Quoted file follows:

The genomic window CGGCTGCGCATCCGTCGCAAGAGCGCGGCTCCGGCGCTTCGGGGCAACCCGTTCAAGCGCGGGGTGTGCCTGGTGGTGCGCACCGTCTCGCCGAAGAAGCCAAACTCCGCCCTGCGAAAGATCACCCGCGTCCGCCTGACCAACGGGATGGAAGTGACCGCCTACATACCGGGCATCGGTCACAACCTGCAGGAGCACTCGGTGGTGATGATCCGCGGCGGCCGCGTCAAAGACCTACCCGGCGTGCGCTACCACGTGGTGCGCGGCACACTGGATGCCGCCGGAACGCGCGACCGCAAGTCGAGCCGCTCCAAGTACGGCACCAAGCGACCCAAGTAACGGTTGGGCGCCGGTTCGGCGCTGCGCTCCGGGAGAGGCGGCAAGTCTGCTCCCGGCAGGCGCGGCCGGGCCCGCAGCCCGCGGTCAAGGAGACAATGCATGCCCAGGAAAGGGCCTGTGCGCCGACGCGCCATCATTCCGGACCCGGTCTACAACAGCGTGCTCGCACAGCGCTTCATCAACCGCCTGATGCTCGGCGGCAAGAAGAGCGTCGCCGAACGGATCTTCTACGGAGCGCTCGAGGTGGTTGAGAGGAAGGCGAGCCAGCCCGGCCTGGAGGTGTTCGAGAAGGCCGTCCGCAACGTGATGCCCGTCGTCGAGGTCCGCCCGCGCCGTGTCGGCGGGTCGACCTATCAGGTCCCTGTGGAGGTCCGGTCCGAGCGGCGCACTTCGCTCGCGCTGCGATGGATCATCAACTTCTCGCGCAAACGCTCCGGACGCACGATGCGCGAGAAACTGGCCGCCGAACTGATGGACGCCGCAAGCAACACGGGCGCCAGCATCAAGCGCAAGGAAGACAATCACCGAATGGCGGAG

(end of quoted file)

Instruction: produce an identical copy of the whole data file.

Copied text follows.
The genomic window CGGCTGCGCATCCGTCGCAAGAGCGCGGCTCCGGCGCTTCGGGGCAACCCGTTCAAGCGCGGGGTGTGCCTGGTGGTGCGCACCGTCTCGCCGAAGAAGCCAAACTCCGCCCTGCGAAAGATCACCCGCGTCCGCCTGACCAACGGGATGGAAGTGACCGCCTACATACCGGGCATCGGTCACAACCTGCAGGAGCACTCGGTGGTGATGATCCGCGGCGGCCGCGTCAAAGACCTACCCGGCGTGCGCTACCACGTGGTGCGCGGCACACTGGATGCCGCCGGAACGCGCGACCGCAAGTCGAGCCGCTCCAAGTACGGCACCAAGCGACCCAAGTAACGGTTGGGCGCCGGTTCGGCGCTGCGCTCCGGGAGAGGCGGCAAGTCTGCTCCCGGCAGGCGCGGCCGGGCCCGCAGCCCGCGGTCAAGGAGACAATGCATGCCCAGGAAAGGGCCTGTGCGCCGACGCGCCATCATTCCGGACCCGGTCTACAACAGCGTGCTCGCACAGCGCTTCATCAACCGCCTGATGCTCGGCGGCAAGAAGAGCGTCGCCGAACGGATCTTCTACGGAGCGCTCGAGGTGGTTGAGAGGAAGGCGAGCCAGCCCGGCCTGGAGGTGTTCGAGAAGGCCGTCCGCAACGTGATGCCCGTCGTCGAGGTCCGCCCGCGCCGTGTCGGCGGGTCGACCTATCAGGTCCCTGTGGAGGTCCGGTCCGAGCGGCGCACTTCGCTCGCGCTGCGATGGATCATCAACTTCTCGCGCAAACGCTCCGGACGCACGATGCGCGAGAAACTGGCCGCCGAACTGATGGACGCCGCAAGCAACACGGGCGCCAGCATCAAGCGCAAGGAAGACAATCACCGAATGGCGGAG